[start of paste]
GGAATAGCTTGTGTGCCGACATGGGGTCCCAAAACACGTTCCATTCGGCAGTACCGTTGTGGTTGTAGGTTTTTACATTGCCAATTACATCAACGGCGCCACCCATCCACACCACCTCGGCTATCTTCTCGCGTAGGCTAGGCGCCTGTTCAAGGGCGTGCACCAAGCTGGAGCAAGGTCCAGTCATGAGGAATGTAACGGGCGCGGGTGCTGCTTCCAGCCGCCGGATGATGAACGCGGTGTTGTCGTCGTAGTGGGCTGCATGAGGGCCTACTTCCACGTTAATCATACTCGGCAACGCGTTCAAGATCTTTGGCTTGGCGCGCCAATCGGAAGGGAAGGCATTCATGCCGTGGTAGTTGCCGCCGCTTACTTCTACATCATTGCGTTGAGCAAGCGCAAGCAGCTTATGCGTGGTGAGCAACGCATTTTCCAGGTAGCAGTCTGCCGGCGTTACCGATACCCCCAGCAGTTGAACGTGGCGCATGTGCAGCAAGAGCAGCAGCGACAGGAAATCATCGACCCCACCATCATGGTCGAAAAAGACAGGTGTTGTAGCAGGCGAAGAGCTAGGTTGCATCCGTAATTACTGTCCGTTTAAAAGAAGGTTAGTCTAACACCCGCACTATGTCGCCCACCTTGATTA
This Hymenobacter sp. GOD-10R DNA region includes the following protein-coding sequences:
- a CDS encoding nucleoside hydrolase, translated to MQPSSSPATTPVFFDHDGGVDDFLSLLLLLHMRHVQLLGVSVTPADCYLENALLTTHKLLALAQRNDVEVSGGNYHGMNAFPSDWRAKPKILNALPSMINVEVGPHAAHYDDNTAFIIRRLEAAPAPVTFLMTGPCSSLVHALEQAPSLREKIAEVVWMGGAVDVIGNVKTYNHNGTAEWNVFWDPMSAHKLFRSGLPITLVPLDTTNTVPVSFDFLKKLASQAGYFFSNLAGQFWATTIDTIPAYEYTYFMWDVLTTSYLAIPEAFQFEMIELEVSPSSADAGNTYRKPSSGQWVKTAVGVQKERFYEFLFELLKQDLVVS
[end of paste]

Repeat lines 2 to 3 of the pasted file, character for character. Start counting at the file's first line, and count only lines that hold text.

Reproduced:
This Hymenobacter sp. GOD-10R DNA region includes the following protein-coding sequences:
- a CDS encoding nucleoside hydrolase, translated to MQPSSSPATTPVFFDHDGGVDDFLSLLLLLHMRHVQLLGVSVTPADCYLENALLTTHKLLALAQRNDVEVSGGNYHGMNAFPSDWRAKPKILNALPSMINVEVGPHAAHYDDNTAFIIRRLEAAPAPVTFLMTGPCSSLVHALEQAPSLREKIAEVVWMGGAVDVIGNVKTYNHNGTAEWNVFWDPMSAHKLFRSGLPITLVPLDTTNTVPVSFDFLKKLASQAGYFFSNLAGQFWATTIDTIPAYEYTYFMWDVLTTSYLAIPEAFQFEMIELEVSPSSADAGNTYRKPSSGQWVKTAVGVQKERFYEFLFELLKQDLVVS